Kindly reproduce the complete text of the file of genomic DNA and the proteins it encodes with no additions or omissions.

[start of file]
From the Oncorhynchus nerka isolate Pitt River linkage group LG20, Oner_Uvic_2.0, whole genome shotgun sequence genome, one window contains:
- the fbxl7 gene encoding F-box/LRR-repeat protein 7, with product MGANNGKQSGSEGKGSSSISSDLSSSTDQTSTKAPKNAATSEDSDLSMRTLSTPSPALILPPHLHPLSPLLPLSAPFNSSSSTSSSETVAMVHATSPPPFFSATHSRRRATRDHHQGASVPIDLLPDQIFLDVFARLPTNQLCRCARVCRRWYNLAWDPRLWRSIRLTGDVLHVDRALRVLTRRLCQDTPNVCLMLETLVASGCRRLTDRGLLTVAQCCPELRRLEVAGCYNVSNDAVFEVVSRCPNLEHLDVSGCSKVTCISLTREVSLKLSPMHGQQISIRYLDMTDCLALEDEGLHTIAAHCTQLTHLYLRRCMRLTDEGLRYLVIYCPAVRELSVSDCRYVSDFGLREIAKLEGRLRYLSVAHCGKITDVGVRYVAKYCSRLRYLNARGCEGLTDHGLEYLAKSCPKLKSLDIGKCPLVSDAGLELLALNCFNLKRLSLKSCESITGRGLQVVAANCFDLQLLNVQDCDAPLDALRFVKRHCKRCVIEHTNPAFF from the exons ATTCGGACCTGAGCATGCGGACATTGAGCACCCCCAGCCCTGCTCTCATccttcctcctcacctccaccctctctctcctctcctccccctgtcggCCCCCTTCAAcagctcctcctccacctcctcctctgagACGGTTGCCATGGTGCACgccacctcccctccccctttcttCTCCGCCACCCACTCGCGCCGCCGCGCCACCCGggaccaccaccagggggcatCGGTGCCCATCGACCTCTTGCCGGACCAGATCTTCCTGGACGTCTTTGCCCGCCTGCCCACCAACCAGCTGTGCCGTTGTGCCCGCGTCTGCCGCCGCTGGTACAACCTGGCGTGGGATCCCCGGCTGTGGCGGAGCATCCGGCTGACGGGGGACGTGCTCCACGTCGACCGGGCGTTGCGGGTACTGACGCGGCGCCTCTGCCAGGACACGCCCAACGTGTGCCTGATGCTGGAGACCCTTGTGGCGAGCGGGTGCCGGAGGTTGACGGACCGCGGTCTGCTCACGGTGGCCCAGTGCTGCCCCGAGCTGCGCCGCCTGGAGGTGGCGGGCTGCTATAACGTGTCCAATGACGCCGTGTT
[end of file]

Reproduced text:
From the Oncorhynchus nerka isolate Pitt River linkage group LG20, Oner_Uvic_2.0, whole genome shotgun sequence genome, one window contains:
- the fbxl7 gene encoding F-box/LRR-repeat protein 7, with product MGANNGKQSGSEGKGSSSISSDLSSSTDQTSTKAPKNAATSEDSDLSMRTLSTPSPALILPPHLHPLSPLLPLSAPFNSSSSTSSSETVAMVHATSPPPFFSATHSRRRATRDHHQGASVPIDLLPDQIFLDVFARLPTNQLCRCARVCRRWYNLAWDPRLWRSIRLTGDVLHVDRALRVLTRRLCQDTPNVCLMLETLVASGCRRLTDRGLLTVAQCCPELRRLEVAGCYNVSNDAVFEVVSRCPNLEHLDVSGCSKVTCISLTREVSLKLSPMHGQQISIRYLDMTDCLALEDEGLHTIAAHCTQLTHLYLRRCMRLTDEGLRYLVIYCPAVRELSVSDCRYVSDFGLREIAKLEGRLRYLSVAHCGKITDVGVRYVAKYCSRLRYLNARGCEGLTDHGLEYLAKSCPKLKSLDIGKCPLVSDAGLELLALNCFNLKRLSLKSCESITGRGLQVVAANCFDLQLLNVQDCDAPLDALRFVKRHCKRCVIEHTNPAFF from the exons ATTCGGACCTGAGCATGCGGACATTGAGCACCCCCAGCCCTGCTCTCATccttcctcctcacctccaccctctctctcctctcctccccctgtcggCCCCCTTCAAcagctcctcctccacctcctcctctgagACGGTTGCCATGGTGCACgccacctcccctccccctttcttCTCCGCCACCCACTCGCGCCGCCGCGCCACCCGggaccaccaccagggggcatCGGTGCCCATCGACCTCTTGCCGGACCAGATCTTCCTGGACGTCTTTGCCCGCCTGCCCACCAACCAGCTGTGCCGTTGTGCCCGCGTCTGCCGCCGCTGGTACAACCTGGCGTGGGATCCCCGGCTGTGGCGGAGCATCCGGCTGACGGGGGACGTGCTCCACGTCGACCGGGCGTTGCGGGTACTGACGCGGCGCCTCTGCCAGGACACGCCCAACGTGTGCCTGATGCTGGAGACCCTTGTGGCGAGCGGGTGCCGGAGGTTGACGGACCGCGGTCTGCTCACGGTGGCCCAGTGCTGCCCCGAGCTGCGCCGCCTGGAGGTGGCGGGCTGCTATAACGTGTCCAATGACGCCGTGTT